The NSA is building next-generation quantum computers to process all of the data.
NBC News reports:
NBC News has learned that under the post-9/11 Patriot Act, the government has been collecting records on every phone call made in the U.S.
This includes metadata … which can tell the government a lot about you. And it also includes content.
The documents leaked by Edward Snowden to Glenn Greenwald show:
But what we’re really talking about here is a localized system that prevents any form of electronic communication from taking place without its being stored and monitored by the National Security Agency.
It doesn’t mean that they’re listening to every call, it means they’re storing every call and have the capability to listen to them at any time, and it does mean that they’re collecting millions upon millions upon millions of our phone and email records.
In addition, a government expert told the Washington Post that the government “quite literally can watch your ideas form as you type.” (And see this.) A top NSA executive confirmed to Washington’s Blog that the NSA is intercepting and storing virtually all digital communications on the Internet.
McClatchy notes:
FBI Director Robert Mueller told a Senate committee on March 30, 2011, that “technological improvements” now enable the bureau “to pull together past emails and future ones as they come in so that it does not require an individualized search.”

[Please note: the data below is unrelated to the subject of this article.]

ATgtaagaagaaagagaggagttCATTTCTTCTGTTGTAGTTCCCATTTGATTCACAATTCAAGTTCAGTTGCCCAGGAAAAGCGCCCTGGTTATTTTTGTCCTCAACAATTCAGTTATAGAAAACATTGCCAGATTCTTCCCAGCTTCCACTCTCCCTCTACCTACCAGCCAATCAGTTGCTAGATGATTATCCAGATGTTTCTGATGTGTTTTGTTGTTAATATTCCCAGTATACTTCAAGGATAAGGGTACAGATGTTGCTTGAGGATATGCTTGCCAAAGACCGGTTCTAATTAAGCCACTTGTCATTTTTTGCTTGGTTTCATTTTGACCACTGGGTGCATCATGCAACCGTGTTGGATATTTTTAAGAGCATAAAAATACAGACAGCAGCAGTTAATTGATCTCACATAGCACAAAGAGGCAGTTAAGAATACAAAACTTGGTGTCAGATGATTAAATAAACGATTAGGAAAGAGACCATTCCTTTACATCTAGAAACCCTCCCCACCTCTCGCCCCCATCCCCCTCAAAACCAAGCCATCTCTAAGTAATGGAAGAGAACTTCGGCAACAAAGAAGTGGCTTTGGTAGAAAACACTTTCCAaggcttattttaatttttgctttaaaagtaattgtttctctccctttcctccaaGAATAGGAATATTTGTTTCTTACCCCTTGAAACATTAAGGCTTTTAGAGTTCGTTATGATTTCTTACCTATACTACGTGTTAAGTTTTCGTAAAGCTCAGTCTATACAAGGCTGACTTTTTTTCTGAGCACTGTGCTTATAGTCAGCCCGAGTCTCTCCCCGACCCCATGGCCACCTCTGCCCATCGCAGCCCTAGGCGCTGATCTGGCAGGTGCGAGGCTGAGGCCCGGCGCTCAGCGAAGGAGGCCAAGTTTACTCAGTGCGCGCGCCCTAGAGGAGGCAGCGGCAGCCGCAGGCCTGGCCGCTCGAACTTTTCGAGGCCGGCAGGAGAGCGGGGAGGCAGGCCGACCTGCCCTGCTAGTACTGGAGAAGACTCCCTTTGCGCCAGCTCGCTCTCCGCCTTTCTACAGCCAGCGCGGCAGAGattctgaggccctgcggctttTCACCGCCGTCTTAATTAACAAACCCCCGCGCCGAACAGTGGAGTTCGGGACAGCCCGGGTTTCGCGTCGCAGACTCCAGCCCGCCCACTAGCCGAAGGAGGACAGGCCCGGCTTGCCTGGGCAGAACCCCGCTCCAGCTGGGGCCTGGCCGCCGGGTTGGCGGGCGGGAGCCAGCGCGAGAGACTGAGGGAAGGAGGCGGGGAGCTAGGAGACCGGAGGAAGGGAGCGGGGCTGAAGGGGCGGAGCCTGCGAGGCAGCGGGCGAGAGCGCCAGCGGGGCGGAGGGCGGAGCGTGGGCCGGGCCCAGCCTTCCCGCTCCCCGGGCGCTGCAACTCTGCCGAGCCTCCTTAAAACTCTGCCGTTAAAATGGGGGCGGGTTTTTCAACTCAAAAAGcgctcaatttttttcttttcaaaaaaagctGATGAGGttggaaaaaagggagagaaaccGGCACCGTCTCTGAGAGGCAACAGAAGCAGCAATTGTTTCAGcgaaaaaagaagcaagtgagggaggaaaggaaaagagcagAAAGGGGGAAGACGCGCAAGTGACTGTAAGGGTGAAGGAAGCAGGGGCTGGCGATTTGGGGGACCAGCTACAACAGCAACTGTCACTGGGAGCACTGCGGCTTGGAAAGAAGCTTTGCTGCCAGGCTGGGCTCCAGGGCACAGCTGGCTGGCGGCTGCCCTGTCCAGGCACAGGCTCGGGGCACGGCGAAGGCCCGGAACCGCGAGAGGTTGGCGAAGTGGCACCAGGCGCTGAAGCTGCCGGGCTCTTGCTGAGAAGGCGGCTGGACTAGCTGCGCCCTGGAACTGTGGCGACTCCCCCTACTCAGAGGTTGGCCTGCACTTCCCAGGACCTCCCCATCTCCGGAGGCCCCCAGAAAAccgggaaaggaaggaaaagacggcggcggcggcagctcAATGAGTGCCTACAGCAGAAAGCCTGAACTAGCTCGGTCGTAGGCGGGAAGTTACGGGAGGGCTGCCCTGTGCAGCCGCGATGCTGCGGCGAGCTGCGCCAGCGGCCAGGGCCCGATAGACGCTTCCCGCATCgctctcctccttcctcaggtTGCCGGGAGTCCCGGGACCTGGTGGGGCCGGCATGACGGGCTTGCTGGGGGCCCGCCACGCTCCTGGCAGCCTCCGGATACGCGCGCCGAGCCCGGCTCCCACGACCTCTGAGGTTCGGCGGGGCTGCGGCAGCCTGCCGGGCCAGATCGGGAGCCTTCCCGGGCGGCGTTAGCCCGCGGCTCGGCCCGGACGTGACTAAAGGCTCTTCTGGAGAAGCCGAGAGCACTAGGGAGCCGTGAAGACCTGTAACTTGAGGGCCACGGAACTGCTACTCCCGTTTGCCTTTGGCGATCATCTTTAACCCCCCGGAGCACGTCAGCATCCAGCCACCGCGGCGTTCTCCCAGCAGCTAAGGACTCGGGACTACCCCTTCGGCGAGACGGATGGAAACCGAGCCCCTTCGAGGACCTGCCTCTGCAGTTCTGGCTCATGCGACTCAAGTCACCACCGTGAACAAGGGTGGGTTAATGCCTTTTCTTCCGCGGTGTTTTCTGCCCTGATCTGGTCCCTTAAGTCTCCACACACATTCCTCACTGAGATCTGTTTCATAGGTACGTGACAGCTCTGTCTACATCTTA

The administration is building a facility in a valley south of Salt Lake City that will have the capacity to store massive amounts of records – a facility that former agency whistleblowers say has no logical purpose if it’s not going to be a vault holding years of phone and Internet data.
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Thomas Drake, a former NSA senior executive who challenged the data collection for several years, said the agency’s intent seems obvious.
“One hundred million phone records?” he asked in an interview. “Why would they want that each and every day? Of course they’re storing it.”
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Lending credence to his worries, The Guardian’s latest report quoted a document in which Alexander purportedly remarked during a 2008 visit to an NSA intercept station in Britain: “Why can’t we collect all the signals all the time?”
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One former U.S. security consultant, who spoke on condition of anonymity to protect his connections to government agencies, told McClatchy he has seen agency-installed switches across the country that draw data from the cables.
“Do I know they copied it? Yes,” said the consultant. “Do I know if they kept it? No.”
NSA whistleblower Russel Tice – a key source in the 2005 New York Times report that blew the lid off the Bush administration’s use of warrantless wiretapping – says that the content and metadata of alldigital communications are being tapped by the NSA.
The NSA not only accesses data directly from the largest internet companies, it also sucks up huge amounts of data straight from undersea cables providing telephone and Internet service to the United States.
After all, the government has secretly interpreted the Patriot Act so that “everything” is deemed relevant … so the government can spy on everyone.
The NSA isn’t the only agency which is conducting massive spying.